Ryan Gosling, still fresh from his big Hollywood success with La La Land, clears our pallets with his portrayal of Agent K – Blade Runner 2049’s new Replicant-hunting cop. His performance is inward and evocative, drawing similarities with his equally unsettling performance in Drive (2011). For the most part, Gosling takes centre stage in 2049’s narrative – sending him on a journey of discovery that leads him down paths that other dangerous parties have yet to find. Gosling’s character gives us closure as the narrative twists in a surprising direction. The script serves Agent K extremely well, giving us a perfectly rounded character development that will leave audience members satisfied, if not a little heartbroken.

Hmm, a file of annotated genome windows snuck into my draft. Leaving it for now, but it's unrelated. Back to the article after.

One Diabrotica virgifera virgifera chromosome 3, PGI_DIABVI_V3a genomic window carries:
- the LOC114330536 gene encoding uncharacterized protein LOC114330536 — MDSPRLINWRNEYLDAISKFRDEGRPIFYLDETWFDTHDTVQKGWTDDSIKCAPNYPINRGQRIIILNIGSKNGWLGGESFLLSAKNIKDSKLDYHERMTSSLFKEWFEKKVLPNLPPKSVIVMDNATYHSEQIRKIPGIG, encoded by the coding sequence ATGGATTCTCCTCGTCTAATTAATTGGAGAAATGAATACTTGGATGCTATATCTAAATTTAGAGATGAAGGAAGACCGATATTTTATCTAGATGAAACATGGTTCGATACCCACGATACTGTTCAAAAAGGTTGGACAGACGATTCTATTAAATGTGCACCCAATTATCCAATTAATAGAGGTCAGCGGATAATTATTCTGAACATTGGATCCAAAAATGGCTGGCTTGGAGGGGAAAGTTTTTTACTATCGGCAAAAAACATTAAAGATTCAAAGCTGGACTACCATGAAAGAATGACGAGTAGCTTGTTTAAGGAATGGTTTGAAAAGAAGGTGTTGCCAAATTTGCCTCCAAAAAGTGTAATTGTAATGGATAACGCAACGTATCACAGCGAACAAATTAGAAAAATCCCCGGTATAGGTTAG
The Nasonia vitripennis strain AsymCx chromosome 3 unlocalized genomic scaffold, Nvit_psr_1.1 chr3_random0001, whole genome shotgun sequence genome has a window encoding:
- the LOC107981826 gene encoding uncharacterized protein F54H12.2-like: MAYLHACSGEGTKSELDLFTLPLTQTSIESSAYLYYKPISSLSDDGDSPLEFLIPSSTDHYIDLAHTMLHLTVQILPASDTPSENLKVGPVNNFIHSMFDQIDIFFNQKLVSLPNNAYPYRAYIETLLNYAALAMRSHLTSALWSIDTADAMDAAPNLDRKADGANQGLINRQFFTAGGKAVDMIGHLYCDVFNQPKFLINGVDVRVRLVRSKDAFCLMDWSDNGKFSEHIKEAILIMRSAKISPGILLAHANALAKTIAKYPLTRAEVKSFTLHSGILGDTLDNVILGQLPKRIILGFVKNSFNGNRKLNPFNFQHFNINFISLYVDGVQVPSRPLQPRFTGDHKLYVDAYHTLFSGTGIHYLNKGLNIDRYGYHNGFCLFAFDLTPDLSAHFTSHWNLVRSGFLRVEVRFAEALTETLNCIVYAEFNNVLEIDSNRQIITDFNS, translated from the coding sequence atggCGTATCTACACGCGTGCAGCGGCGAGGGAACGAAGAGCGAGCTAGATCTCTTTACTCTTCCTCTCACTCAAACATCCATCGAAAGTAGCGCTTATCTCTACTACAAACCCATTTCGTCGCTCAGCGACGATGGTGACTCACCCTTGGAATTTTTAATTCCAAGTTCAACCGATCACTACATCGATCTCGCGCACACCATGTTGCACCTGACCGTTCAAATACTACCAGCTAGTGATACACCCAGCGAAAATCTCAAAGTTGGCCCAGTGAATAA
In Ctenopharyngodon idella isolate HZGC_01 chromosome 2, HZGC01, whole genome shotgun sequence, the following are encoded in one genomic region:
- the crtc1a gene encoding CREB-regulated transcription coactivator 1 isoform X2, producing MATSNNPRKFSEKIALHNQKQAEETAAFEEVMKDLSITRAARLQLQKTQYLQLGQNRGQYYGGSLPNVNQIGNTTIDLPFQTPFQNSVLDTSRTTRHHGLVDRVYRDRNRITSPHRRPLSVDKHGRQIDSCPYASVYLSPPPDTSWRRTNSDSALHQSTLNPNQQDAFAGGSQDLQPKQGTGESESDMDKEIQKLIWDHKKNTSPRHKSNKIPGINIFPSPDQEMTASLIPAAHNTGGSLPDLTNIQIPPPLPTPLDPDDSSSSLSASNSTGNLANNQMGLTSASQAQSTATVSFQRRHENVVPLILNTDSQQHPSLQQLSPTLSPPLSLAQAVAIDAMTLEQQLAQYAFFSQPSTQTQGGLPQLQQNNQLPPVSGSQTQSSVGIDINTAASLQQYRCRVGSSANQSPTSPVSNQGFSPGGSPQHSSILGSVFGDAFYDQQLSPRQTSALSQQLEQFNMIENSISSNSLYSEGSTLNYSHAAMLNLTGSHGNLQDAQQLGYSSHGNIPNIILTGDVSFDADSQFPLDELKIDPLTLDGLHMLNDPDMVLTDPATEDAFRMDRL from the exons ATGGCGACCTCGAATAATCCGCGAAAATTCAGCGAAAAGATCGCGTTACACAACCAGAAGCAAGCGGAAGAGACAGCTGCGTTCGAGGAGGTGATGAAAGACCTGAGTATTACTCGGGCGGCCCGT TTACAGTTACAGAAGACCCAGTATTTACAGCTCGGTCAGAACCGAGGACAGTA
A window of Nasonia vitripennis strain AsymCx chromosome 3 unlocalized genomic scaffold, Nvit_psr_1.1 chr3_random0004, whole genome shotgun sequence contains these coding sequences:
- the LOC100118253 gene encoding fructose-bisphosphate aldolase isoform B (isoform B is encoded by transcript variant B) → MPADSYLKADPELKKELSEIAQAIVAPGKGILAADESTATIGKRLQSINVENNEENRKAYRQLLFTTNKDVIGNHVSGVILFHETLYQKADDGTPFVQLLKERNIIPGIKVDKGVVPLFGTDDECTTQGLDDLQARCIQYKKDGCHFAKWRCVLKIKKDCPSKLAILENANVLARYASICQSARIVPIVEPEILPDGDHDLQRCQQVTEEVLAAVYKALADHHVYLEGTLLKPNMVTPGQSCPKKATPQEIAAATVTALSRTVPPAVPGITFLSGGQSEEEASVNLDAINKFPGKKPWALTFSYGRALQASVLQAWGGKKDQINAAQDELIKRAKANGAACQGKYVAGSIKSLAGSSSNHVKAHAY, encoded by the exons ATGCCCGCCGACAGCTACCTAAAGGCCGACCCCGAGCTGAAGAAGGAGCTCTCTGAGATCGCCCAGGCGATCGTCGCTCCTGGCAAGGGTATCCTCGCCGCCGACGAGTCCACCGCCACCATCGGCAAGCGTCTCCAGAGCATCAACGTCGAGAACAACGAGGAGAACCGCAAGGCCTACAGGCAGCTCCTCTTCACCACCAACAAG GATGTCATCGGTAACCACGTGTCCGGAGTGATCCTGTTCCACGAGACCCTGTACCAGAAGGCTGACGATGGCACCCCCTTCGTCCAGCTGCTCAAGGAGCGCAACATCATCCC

Harrison Ford’s return as Rick Deckard is, like in 2015’s Star Wars: The Force Awakens, almost applaudable. And yet, Ford here plays a character so far removed from the typical hero archetype that you can only feel a sense of impending dread when he finally graces our screens well over halfway into Blade Runner 2049. In 2049, Deckard is haunted – and Ford plays this excellently. Whilst the original film may have shown Deckard to have overcome his demons by the time he runs away with Rachel, it is clear that in the year 2049, nothing could be further from that assumption.